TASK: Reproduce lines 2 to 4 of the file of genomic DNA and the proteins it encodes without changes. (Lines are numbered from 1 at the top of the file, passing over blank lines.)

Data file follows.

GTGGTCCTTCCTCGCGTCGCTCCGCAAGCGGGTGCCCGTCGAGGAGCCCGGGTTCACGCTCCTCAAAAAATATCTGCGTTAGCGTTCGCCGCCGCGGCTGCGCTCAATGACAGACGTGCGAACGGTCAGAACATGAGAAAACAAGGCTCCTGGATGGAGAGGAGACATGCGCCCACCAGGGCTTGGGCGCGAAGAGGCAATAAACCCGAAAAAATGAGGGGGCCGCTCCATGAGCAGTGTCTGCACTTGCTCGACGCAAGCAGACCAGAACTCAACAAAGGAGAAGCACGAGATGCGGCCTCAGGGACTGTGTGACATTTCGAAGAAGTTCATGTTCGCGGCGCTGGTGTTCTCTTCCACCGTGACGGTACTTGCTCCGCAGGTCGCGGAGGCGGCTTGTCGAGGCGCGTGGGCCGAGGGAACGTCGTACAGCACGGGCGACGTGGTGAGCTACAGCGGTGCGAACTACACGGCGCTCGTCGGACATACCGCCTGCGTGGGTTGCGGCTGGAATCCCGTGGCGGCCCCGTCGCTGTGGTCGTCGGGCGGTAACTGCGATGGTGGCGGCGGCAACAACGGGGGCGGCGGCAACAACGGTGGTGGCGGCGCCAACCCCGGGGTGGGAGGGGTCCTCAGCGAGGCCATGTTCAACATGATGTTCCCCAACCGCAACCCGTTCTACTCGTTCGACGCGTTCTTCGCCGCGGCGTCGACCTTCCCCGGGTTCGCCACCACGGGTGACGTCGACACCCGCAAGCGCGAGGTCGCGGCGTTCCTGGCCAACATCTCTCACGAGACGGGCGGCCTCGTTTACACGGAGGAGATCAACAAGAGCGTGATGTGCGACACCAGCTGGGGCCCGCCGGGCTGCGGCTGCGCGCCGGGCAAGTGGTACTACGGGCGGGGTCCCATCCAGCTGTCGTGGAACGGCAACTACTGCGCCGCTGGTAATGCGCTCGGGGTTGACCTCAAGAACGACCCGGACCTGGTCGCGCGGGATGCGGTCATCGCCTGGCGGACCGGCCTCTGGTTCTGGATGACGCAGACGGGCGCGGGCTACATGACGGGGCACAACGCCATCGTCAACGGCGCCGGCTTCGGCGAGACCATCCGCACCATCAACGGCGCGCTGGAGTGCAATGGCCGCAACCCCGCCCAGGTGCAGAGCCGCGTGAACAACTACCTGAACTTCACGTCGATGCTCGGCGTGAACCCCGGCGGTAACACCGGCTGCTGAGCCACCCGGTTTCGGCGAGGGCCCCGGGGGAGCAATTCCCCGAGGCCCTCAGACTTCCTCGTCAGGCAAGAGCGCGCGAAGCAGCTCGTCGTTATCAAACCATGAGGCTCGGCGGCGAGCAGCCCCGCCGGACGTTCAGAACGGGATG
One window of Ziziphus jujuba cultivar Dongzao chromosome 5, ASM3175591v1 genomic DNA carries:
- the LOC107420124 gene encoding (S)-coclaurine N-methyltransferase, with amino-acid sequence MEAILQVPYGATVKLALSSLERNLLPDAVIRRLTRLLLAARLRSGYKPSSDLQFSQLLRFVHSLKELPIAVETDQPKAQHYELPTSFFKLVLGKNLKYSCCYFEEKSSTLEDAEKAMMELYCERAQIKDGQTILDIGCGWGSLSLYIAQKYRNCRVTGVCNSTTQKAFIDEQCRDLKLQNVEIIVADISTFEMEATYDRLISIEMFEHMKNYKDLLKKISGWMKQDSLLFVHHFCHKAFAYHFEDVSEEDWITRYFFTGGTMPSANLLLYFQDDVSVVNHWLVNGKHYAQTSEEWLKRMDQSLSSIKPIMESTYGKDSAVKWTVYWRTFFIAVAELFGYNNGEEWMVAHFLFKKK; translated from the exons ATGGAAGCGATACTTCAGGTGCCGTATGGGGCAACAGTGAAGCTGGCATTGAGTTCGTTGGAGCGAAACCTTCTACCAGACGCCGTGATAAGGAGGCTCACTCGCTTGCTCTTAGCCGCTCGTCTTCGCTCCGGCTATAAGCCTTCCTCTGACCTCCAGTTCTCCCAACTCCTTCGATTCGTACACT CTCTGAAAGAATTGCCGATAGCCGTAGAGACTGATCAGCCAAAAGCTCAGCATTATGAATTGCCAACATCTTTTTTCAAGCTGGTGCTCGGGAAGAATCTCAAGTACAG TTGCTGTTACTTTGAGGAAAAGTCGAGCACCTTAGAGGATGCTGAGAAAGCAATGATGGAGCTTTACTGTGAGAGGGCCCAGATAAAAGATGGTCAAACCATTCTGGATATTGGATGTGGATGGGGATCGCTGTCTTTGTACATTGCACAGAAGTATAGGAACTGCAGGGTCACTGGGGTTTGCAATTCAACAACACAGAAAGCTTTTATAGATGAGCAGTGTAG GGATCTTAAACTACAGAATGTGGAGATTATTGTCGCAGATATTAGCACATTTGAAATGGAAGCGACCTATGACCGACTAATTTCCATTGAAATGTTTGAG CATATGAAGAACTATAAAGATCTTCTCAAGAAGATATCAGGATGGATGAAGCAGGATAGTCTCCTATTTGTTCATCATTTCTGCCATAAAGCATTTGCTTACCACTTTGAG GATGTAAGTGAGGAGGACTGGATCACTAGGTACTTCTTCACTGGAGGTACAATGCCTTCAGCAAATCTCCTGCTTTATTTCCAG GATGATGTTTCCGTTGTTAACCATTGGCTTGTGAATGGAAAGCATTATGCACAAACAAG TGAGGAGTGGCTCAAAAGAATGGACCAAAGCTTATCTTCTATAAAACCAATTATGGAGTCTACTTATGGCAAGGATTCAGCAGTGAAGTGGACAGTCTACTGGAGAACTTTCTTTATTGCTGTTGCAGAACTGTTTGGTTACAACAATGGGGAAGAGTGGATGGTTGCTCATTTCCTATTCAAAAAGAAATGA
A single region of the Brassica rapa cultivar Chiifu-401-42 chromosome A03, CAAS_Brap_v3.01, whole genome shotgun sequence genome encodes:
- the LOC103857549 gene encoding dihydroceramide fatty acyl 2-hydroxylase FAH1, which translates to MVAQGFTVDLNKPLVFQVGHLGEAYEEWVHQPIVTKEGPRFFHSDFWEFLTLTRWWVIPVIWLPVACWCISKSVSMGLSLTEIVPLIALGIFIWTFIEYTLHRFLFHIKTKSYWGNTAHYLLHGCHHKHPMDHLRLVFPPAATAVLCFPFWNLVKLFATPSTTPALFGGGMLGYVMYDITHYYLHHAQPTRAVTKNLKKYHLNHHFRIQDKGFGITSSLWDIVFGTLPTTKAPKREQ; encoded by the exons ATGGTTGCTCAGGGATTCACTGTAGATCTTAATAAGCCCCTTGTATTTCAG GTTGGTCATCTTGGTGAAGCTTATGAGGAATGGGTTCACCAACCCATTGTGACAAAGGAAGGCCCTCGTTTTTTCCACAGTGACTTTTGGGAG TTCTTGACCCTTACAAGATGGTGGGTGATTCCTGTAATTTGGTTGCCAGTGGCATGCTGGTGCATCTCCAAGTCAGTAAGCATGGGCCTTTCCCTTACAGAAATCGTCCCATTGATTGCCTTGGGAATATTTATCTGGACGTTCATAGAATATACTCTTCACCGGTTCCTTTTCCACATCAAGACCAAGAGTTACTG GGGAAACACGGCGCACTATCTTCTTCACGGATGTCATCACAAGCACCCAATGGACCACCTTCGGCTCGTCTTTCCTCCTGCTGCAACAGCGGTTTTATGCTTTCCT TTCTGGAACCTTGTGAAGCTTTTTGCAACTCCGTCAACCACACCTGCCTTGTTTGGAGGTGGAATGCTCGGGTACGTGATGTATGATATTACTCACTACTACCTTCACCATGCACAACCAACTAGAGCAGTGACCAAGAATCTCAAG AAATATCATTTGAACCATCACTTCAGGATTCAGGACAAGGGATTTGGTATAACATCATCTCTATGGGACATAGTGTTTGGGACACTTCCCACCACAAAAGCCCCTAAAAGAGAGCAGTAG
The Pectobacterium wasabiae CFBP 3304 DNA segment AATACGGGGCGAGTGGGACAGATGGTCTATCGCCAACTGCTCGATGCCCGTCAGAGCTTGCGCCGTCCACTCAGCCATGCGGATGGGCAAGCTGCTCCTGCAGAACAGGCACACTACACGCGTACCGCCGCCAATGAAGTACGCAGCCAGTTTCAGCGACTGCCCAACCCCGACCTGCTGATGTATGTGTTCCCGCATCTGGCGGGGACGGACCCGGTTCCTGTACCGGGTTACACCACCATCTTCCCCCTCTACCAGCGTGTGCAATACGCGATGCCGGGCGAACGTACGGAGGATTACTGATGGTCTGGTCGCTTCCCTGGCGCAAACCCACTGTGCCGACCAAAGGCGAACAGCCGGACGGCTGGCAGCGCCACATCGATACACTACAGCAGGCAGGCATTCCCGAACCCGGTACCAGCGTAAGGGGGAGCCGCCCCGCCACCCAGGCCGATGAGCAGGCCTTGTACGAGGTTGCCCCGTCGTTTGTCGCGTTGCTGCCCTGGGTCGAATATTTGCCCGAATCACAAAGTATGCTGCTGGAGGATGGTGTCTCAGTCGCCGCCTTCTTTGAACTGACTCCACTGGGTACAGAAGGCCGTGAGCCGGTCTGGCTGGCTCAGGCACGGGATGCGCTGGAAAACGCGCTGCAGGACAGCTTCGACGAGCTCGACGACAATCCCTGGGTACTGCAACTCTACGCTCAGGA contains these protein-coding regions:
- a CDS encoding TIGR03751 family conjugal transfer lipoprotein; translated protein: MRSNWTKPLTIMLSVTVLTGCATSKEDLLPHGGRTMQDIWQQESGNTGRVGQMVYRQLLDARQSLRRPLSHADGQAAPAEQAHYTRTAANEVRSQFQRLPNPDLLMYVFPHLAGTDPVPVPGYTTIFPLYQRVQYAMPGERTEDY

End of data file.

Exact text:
One window of Ziziphus jujuba cultivar Dongzao chromosome 5, ASM3175591v1 genomic DNA carries:
- the LOC107420124 gene encoding (S)-coclaurine N-methyltransferase, with amino-acid sequence MEAILQVPYGATVKLALSSLERNLLPDAVIRRLTRLLLAARLRSGYKPSSDLQFSQLLRFVHSLKELPIAVETDQPKAQHYELPTSFFKLVLGKNLKYSCCYFEEKSSTLEDAEKAMMELYCERAQIKDGQTILDIGCGWGSLSLYIAQKYRNCRVTGVCNSTTQKAFIDEQCRDLKLQNVEIIVADISTFEMEATYDRLISIEMFEHMKNYKDLLKKISGWMKQDSLLFVHHFCHKAFAYHFEDVSEEDWITRYFFTGGTMPSANLLLYFQDDVSVVNHWLVNGKHYAQTSEEWLKRMDQSLSSIKPIMESTYGKDSAVKWTVYWRTFFIAVAELFGYNNGEEWMVAHFLFKKK; translated from the exons ATGGAAGCGATACTTCAGGTGCCGTATGGGGCAACAGTGAAGCTGGCATTGAGTTCGTTGGAGCGAAACCTTCTACCAGACGCCGTGATAAGGAGGCTCACTCGCTTGCTCTTAGCCGCTCGTCTTCGCTCCGGCTATAAGCCTTCCTCTGACCTCCAGTTCTCCCAACTCCTTCGATTCGTACACT CTCTGAAAGAATTGCCGATAGCCGTAGAGACTGATCAGCCAAAAGCTCAGCATTATGAATTGCCAACATCTTTTTTCAAGCTGGTGCTCGGGAAGAATCTCAAGTACAG TTGCTGTTACTTTGAGGAAAAGTCGAGCACCTTAGAGGATGCTGAGAAAGCAATGATGGAGCTTTACTGTGAGAGGGCCCAGATAAAAGATGGTCAAACCATTCTGGATATTGGATGTGGATGGGGATCGCTGTCTTTGTACATTGCACAGAAGTATAGGAACTGCAGGGTCACTGGGGTTTGCAATTCAACAACACAGAAAGCTTTTATAGATGAGCAGTGTAG GGATCTTAAACTACAGAATGTGGAGATTATTGTCGCAGATATTAGCACATTTGAAATGGAAGCGACCTATGACCGACTAATTTCCATTGAAATGTTTGAG CATATGAAGAACTATAAAGATCTTCTCAAGAAGATATCAGGATGGATGAAGCAGGATAGTCTCCTATTTGTTCATCATTTCTGCCATAAAGCATTTGCTTACCACTTTGAG GATGTAAGTGAGGAGGACTGGATCACTAGGTACTTCTTCACTGGAGGTACAATGCCTTCAGCAAATCTCCTGCTTTATTTCCAG GATGATGTTTCCGTTGTTAACCATTGGCTTGTGAATGGAAAGCATTATGCACAAACAAG TGAGGAGTGGCTCAAAAGAATGGACCAAAGCTTATCTTCTATAAAACCAATTATGGAGTCTACTTATGGCAAGGATTCAGCAGTGAAGTGGACAGTCTACTGGAGAACTTTCTTTATTGCTGTTGCAGAACTGTTTGGTTACAACAATGGGGAAGAGTGGATGGTTGCTCATTTCCTATTCAAAAAGAAATGA
A single region of the Brassica rapa cultivar Chiifu-401-42 chromosome A03, CAAS_Brap_v3.01, whole genome shotgun sequence genome encodes: